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  • A Musing Pastor

Streaming Light

I enjoy reading. I don't always have time to do so. I know what you might be thinking. I can hear you firmly saying to me, "Randy, make time to read. It is good for your development across a multitude of disciplines." Yes, I know. Well, I have been trying to align the reading discipline into a more current stream of action lately.

The other day at a breakfast sponsored by our local bookstore, I was able to get a half dozen free books and I added to that about 4-5 books for purchase. One stood out above the rest. "Wounds Are Where Light Enters" by Walter Wangerin Jr.

(Zondervan, Grand Rapids, MI: 2017) ISBN 978-0-310-24005-1 (hardcover)

I have read three short chapters and am already beginning to sense that this book may redirect my ideas about the holy presence of God. I am the big picture kind of person. Give me the bottom line. Show me the mountain top and or the challenge to get there. Let me see beauty and help me avoid the darkness of harsh experiences. i love beautiful sunrises and sunsets. I dislike gray cloudy days that seem to sap one's strength. Don't get me wrong. I am learning to accept and adjust to dark times in my life it's just that I don't readily embrace these.

Wangerin unfolded in the first three chapters the compelling notion that Jesus (God) is probably more welcoming and more visible in dark places than in sunshiney days of laughter and joy. While we adore all the glitz and glamour, God resides more powerfully in the non-descript and mundane. Often, we'll miss God's presence in lowly things all the while gazing at bright and beautiful things

The second story relived the account of Wangerin taking his youngest daughter to St. Patrick's Cathedral in New York city. Little Mary no sooner stepped inside the cavernous sanctuary before asking, "Where is Jesus?" Wangerin (daddy) was more interested in the intellectual treasure trove of information he wanted little Mary to know and appreciate. He pointed out the tourists snapping photos and the nuns kneeling in prayer. He mentioned the priests conducting Mass off to the edges of the building and the ornate stained glass windows to which Mary responded, "Where is Jesus?"

Daddy continued to educate his daughter and explained the history of "stations of the cross' and a statue of martyrdom found within. He noted the significance of the poor box that would help feed and clothe homeless people. With some reservation, daddy also pointed out countless homeless people who found warmth and safety in the Cathedral. He continued the educational tour by taking Mary to the "high altar' where only priests would have been allowed to grace with their presence.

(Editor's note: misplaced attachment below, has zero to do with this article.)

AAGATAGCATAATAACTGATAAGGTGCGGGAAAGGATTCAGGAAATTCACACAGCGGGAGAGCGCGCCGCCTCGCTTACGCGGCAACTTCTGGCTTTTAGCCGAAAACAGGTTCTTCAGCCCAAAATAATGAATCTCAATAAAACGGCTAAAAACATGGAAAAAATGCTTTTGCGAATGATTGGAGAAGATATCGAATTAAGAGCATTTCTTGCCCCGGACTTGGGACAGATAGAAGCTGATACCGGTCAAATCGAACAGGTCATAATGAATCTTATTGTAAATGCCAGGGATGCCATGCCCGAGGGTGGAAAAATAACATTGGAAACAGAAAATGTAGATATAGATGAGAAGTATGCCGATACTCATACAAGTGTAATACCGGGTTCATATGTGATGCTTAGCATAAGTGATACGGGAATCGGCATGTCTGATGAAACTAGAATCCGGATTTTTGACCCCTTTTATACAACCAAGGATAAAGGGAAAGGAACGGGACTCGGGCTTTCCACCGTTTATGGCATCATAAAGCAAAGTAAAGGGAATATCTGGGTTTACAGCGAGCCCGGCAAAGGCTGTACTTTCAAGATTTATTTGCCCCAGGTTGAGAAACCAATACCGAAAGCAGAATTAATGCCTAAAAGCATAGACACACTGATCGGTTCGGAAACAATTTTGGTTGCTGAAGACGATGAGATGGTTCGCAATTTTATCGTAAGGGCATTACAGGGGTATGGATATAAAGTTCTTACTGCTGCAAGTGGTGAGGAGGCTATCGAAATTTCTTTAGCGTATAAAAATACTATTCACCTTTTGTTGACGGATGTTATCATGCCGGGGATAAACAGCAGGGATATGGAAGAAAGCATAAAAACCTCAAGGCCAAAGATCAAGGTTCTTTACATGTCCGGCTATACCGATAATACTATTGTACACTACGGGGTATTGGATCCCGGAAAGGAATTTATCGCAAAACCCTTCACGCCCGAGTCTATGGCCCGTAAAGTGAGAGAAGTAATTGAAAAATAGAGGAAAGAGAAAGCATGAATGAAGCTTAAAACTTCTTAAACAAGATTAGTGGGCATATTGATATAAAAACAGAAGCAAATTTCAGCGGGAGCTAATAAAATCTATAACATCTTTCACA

There on the steps sat an unkempt street woman. She was dirty, wore old boots and a man's tattered fedora. Her face was disfigured and she leaned to one side probably from some sort of chronic pain or injury. At this, Mary again asked, "Daddy, where is Jesus?" Daddy, ignoring her question, plowed forward in explaining the holy nature of this area and then proceeded to turn Mary toward the gate to exit the "high altar". As they moved forward, the haggard old woman stood in front of them and began to hobble toward the gate as she impeded their progress. Wangerin related how distressed he was having to wait for the woman.

As the feeble street woman approached the poor box, she hesitated and dug deeply into her sweater pocket and pulled out some coins. As she dropped them into the box, Wangerin (daddy) looked at Mary and said, There Mary, there is Jesus."

In my busy day to day living, I often can walk right by images of Jesus when I fail to notice the forlorn person limping across the street. I miss Jesus when my eyes are focused on the gleaming sun shining on a mountain side all the while missing Jesus in the child's dirty fearful face. How many times have I sought Jesus in every place that felt right, holy, and inviting. May I never miss Jesus in those dark places where Jesus is drawn to and ministers.

How about you, do you like to read? If so, I highly recommend this book, "Wounds Are Where Light Enters" by Walter Wangerin Jr. (Friendship Bookstore in the Burnham Commons is the place to get your copy.

"A Musing Pastor"

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